The Board Game Makes a Comeback, and College Students Rejoice!

By Jennifer Sung

In the 21st century, there are different forms of entertainment for college students. Whether it be deep late night conversations at 3am on a school night or binge watching a Netflix tv show, the majority of college students spend most of their time bumping up their social life. Once greatly underrated, playing board games became popular recently as another form of entertainment amongst college students. Amongst the many, there are three board games that have been placed at the top of most recommendation lists: Codenames, Settlers of Catan, and Avalon. All of these board games aim to stimulate teamwork, cognition, decision making, logical reasoning, and the ability to work in social contexts.

Codenames is a word associated game that encourages cleverness and creativity. Codenames was labeled as the 2016 Game of the Year. Everyone is split into 2 teams, and is given a handful of words to describe to the other team. The “spymasters” for each team need to give one word clues that group up meanings or hint at one or more words that the rest of the team need to decode. This game tests the closeness, the teamwork, and the communication skills of the group. There are two versions of this game (uncensored vs censored). The uncensored version utilizes more adult-appropriate words that seem to be more popular amongst college students. The censored version is a more family-orientated game.

Settlers of Catan is a game that gambles luck, strategy, and decision making. The board is different depending on the initial roll, placement of the boards, and the actions of the other players. Fairly different from other games, this game has everyone involved on every turn. Anyone is eligible to receive a resource each time the dice are rolled, no matter who rolls. Additionally, everyone is allowed to trade with the current player rolling the die. This game is about trading sheep, wood, bricks, and wheat to build roads, houses, buildings, and cities. The goal is to monopolize the resources and other players to win the game. This amount of time spent on this game varies from 30 minutes to even 2 hours. This game is all about player interaction, replayability, and a beautiful mix of luck and strategy.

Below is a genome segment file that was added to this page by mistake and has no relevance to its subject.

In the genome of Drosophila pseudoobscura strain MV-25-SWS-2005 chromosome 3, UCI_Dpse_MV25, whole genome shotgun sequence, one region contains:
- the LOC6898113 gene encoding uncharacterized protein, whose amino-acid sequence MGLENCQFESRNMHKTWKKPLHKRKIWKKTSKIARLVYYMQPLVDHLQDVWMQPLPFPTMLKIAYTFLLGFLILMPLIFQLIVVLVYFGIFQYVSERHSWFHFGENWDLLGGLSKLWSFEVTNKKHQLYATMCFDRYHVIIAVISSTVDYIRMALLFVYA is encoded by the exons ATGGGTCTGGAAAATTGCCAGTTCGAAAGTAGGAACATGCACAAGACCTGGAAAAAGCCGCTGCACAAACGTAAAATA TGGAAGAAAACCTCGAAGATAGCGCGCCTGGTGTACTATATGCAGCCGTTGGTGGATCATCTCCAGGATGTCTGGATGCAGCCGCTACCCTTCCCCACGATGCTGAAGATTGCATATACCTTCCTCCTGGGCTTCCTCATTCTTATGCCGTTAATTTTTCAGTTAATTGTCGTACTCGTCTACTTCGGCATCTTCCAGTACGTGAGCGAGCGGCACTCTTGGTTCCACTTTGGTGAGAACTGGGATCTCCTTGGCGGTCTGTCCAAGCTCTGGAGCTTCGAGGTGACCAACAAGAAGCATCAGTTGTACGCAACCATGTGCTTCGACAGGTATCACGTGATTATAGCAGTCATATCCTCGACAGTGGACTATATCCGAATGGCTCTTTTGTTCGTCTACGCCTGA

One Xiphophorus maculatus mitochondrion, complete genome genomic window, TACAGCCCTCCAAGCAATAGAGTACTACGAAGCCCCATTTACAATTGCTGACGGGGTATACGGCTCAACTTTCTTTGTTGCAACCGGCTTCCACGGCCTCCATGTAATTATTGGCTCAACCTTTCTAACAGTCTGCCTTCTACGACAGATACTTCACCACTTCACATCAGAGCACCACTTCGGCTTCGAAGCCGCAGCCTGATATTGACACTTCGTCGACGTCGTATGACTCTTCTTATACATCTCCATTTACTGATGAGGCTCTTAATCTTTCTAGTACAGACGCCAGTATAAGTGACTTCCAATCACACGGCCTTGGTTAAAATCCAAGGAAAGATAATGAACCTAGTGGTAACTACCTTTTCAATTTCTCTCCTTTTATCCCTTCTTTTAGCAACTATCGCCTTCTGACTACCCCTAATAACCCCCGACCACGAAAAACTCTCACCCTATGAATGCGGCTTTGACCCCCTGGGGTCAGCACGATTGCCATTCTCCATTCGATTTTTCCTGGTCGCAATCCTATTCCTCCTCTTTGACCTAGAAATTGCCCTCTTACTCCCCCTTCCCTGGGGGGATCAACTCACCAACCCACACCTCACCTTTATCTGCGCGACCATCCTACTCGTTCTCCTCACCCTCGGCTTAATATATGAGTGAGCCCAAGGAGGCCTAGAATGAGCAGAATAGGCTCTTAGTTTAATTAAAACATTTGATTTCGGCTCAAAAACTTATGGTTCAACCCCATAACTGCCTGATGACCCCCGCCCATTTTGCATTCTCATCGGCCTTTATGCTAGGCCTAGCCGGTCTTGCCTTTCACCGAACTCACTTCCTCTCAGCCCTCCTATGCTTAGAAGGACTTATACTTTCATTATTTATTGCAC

One of my favorites, The Resistance: Avalon requires decision making, ability to trust, and intense replaying of logical thinking. The game pits the forces of Evil and Good in a battle of controlling the future of civilization. This game includes multiple roles, each of which are given limited  knowledge of the other player’s roles. The goal of the Good is to win on the board, by succeeding the missions, through assurance of having Good people on their mission over the Bad. The goal of the Bad is to either win on the board by tricking the other players of entrusting them in succeeding with their mission, or to assassinate the Merlin of the Good group. The Merlin knows all the identities of the Bad people, and has the role to not only hide one’s identity, but also hint at his/her own people.

So, if you’re low on “going out” funds or you just simply want a low key pleasant night at home with friends, try out some of these player favorites. International students – playing these games are a great way to practice your English conversation skills too!

Jennifer is a rising senior majoring in Psychology and minoring in Education and Society & Public Policy and Law. Born and raised in Los Angeles, Jennier had the opportunity to learn, flourish, and prosper as a first-generation college student within the greatly diverse inner cities of LA. Currently, she dedicates most of her time to her favorite service organizations: Asian American Tutorial Project (AATP) and CircleK International. In the future, she hopes to either teach students in lower socio-economical communities and help balance out the opportunity gap within different socio-economical communities through law and policy, or focus and strengthen her knowledge in psychology, mainly on Social and Developmental Psychology.